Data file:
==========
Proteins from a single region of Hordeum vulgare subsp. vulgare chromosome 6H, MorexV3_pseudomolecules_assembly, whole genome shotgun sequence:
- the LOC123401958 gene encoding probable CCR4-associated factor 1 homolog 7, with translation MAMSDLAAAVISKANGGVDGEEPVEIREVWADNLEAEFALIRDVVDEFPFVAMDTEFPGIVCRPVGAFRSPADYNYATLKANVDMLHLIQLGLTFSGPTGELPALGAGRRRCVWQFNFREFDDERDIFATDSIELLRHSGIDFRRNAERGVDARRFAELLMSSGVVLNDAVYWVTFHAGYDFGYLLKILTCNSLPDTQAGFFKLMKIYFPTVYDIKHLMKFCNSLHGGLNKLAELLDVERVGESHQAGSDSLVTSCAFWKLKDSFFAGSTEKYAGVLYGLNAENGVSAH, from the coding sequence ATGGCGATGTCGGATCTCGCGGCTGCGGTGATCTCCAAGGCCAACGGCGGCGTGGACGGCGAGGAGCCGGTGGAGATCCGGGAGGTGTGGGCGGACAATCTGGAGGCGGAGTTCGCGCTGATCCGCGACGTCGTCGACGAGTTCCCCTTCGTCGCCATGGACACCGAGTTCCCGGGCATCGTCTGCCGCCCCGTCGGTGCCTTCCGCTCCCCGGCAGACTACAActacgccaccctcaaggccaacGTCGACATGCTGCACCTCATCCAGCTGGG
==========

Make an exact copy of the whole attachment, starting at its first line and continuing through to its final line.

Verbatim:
Proteins from a single region of Hordeum vulgare subsp. vulgare chromosome 6H, MorexV3_pseudomolecules_assembly, whole genome shotgun sequence:
- the LOC123401958 gene encoding probable CCR4-associated factor 1 homolog 7, with translation MAMSDLAAAVISKANGGVDGEEPVEIREVWADNLEAEFALIRDVVDEFPFVAMDTEFPGIVCRPVGAFRSPADYNYATLKANVDMLHLIQLGLTFSGPTGELPALGAGRRRCVWQFNFREFDDERDIFATDSIELLRHSGIDFRRNAERGVDARRFAELLMSSGVVLNDAVYWVTFHAGYDFGYLLKILTCNSLPDTQAGFFKLMKIYFPTVYDIKHLMKFCNSLHGGLNKLAELLDVERVGESHQAGSDSLVTSCAFWKLKDSFFAGSTEKYAGVLYGLNAENGVSAH, from the coding sequence ATGGCGATGTCGGATCTCGCGGCTGCGGTGATCTCCAAGGCCAACGGCGGCGTGGACGGCGAGGAGCCGGTGGAGATCCGGGAGGTGTGGGCGGACAATCTGGAGGCGGAGTTCGCGCTGATCCGCGACGTCGTCGACGAGTTCCCCTTCGTCGCCATGGACACCGAGTTCCCGGGCATCGTCTGCCGCCCCGTCGGTGCCTTCCGCTCCCCGGCAGACTACAActacgccaccctcaaggccaacGTCGACATGCTGCACCTCATCCAGCTGGG